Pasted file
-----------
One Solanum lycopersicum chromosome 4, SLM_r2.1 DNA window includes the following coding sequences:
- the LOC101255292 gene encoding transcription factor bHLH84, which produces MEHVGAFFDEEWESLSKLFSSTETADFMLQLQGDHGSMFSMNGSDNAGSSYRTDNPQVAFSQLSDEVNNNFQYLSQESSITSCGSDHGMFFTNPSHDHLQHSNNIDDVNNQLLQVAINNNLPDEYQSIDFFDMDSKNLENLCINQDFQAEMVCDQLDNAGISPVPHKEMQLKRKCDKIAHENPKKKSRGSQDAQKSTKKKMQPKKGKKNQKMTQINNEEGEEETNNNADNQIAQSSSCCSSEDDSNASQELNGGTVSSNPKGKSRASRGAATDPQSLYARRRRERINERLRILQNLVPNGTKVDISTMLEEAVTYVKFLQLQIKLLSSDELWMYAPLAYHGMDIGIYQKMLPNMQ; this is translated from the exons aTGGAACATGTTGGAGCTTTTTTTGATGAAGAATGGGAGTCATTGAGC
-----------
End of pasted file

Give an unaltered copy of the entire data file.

One Solanum lycopersicum chromosome 4, SLM_r2.1 DNA window includes the following coding sequences:
- the LOC101255292 gene encoding transcription factor bHLH84, which produces MEHVGAFFDEEWESLSKLFSSTETADFMLQLQGDHGSMFSMNGSDNAGSSYRTDNPQVAFSQLSDEVNNNFQYLSQESSITSCGSDHGMFFTNPSHDHLQHSNNIDDVNNQLLQVAINNNLPDEYQSIDFFDMDSKNLENLCINQDFQAEMVCDQLDNAGISPVPHKEMQLKRKCDKIAHENPKKKSRGSQDAQKSTKKKMQPKKGKKNQKMTQINNEEGEEETNNNADNQIAQSSSCCSSEDDSNASQELNGGTVSSNPKGKSRASRGAATDPQSLYARRRRERINERLRILQNLVPNGTKVDISTMLEEAVTYVKFLQLQIKLLSSDELWMYAPLAYHGMDIGIYQKMLPNMQ; this is translated from the exons aTGGAACATGTTGGAGCTTTTTTTGATGAAGAATGGGAGTCATTGAGC